I enjoy working with audio files and ripped quite a few through the years. I do concur with Brandon's discussion. He makes some excellent technical points.

    My two cents are more qualitative. The attraction of mp3s for me is their small size while maintaining an acceptable level of quality. My ear is pretty good, I'm a musician and born with perfect pitch (a trait that is common in my family). I have tried many sampling rates and found that 128kbs sound great!! For the difference in time to edit and relative size, I cannot justify saving at larger sampling rates. As far as telling a difference between files sampled at 128kbs or greater; if I was just listening, I would be hard pressed to tell the difference.
     
  7. Hood

    New Member

    Jul 10, 2005
    3
    0
    I am an audiophile, and have a CD collection of over 1000 albums.. I record everything to MP3 at 320 and love the portability of my MP3 player. With that said it is nowhere near the quality of a CD, and anyone that tries can hear the difference if the equipment isn't the limiting factor. I won't even listen to music purchased off the net at 128, sounds terrible.

    When doing a test on this, I recorded the same song at 128, 196, 320 and wav which my MP3 player can play.. I did alot of AB testing and everyone that tried could tell the difference in quality everytime I stepped it up.. I tried tricking people and even people that didn't have well trained ears could tell me which was the higher fidelity version.. I was suprised that everyone could tell the difference between the 320 and WAV files..

    I then put all of the MP3 files onto my brother's IPod, and people could only tell the difference on the 128 and 196 files, after that it was a guessing game.. I couldn't believe how much better my Creative MP3 player sounded over the IPod.. It really depends on the environment and the equipment as to if you can tell the difference. If you run good equipment the file sizes are critical, if not you will have to do a similiar test yourself to see if it makes a difference in your environment and to your ears..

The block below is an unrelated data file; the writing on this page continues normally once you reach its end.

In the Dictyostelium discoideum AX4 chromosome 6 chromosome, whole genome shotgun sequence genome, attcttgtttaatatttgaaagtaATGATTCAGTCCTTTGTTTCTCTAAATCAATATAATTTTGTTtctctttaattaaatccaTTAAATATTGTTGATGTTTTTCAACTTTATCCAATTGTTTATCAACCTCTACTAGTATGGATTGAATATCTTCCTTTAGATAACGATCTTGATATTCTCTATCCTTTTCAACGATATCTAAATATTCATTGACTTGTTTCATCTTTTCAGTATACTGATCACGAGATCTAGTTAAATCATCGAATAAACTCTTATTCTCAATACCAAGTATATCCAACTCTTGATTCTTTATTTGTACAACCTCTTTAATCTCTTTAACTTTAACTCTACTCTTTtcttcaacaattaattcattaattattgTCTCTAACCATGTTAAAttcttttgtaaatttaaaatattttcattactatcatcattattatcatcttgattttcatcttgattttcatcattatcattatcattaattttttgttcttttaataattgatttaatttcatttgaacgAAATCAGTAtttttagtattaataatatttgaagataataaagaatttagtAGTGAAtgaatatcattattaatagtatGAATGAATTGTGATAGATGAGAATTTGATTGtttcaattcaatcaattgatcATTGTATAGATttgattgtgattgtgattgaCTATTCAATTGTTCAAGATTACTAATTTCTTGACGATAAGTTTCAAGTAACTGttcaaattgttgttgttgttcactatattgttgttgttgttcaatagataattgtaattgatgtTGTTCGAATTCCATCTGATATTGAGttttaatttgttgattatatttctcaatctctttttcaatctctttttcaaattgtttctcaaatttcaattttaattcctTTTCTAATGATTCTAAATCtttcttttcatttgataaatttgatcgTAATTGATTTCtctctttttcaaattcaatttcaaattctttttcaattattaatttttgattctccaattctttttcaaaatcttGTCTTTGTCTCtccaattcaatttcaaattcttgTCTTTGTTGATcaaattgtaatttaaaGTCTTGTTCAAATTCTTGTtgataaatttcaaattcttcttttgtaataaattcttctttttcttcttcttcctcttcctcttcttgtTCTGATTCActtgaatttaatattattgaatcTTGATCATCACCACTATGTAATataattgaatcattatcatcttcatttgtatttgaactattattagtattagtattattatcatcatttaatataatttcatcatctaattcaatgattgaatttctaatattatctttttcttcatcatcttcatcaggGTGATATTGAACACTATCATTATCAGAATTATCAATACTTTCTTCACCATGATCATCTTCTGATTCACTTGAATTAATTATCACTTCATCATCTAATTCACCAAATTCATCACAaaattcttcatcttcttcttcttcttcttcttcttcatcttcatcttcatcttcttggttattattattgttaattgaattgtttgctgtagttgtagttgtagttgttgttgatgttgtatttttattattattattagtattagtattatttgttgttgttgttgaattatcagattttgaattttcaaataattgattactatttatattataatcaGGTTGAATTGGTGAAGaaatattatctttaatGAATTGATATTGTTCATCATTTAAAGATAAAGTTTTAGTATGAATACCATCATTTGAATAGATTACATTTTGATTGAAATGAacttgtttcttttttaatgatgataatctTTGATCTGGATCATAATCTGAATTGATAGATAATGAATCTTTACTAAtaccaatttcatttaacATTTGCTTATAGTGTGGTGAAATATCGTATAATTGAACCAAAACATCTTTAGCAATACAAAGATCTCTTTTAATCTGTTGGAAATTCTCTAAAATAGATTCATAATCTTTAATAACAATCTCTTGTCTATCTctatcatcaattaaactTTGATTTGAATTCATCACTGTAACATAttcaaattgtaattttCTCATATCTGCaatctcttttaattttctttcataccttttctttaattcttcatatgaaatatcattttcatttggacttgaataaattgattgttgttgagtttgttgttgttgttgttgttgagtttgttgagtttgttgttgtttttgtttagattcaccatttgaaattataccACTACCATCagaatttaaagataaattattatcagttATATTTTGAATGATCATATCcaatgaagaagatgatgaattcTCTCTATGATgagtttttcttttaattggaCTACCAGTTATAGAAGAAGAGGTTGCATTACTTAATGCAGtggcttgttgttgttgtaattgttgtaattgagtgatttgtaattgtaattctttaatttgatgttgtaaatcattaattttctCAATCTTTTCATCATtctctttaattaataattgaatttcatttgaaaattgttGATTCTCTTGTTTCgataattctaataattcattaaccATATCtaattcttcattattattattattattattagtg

Goodluck,

    I recommend the CDex program to rip your MP3s using the Lame encoder.. Best I have tried..
     
  8. ouabache

    Member

    Jul 12, 2005
    11
    0
    Since my comments were qualitative, I should have realized I would be opening a can of worms. I understand everyone will have an excellent opinion on what sounds good to them. However, even music CDs admit a loss in fidelity. It has been noticed that audio quality diminished with the switch from LP (analog) audio to CD. An excellent discussion on the shortcomings of CD audio format may be read at this reference.

    They point out (as did Brandon), present CD format uses 44.1KHz sampling frequency, but go on to say that fidelity above 20KHz is limited by artifacts of digital noise. CDs also use 16bit resolution which translates to 65,536 voltage steps. This resolution has been noted to introduce a graininess to CD audio quality.

    However DVDs overcome this limitation. Each has the capacity to hold 3 1/3 times more data than a standard CD. Music may be sampled at 96KHz with 24 bit resolution and accomodate a full CD worth of music. An analogy is that for each voltage step that a CD resolves, a DVD can subdivide into 256 additional steps.
    So maybe we should start thinking about updating our audio collection to DVD-audio . <grin>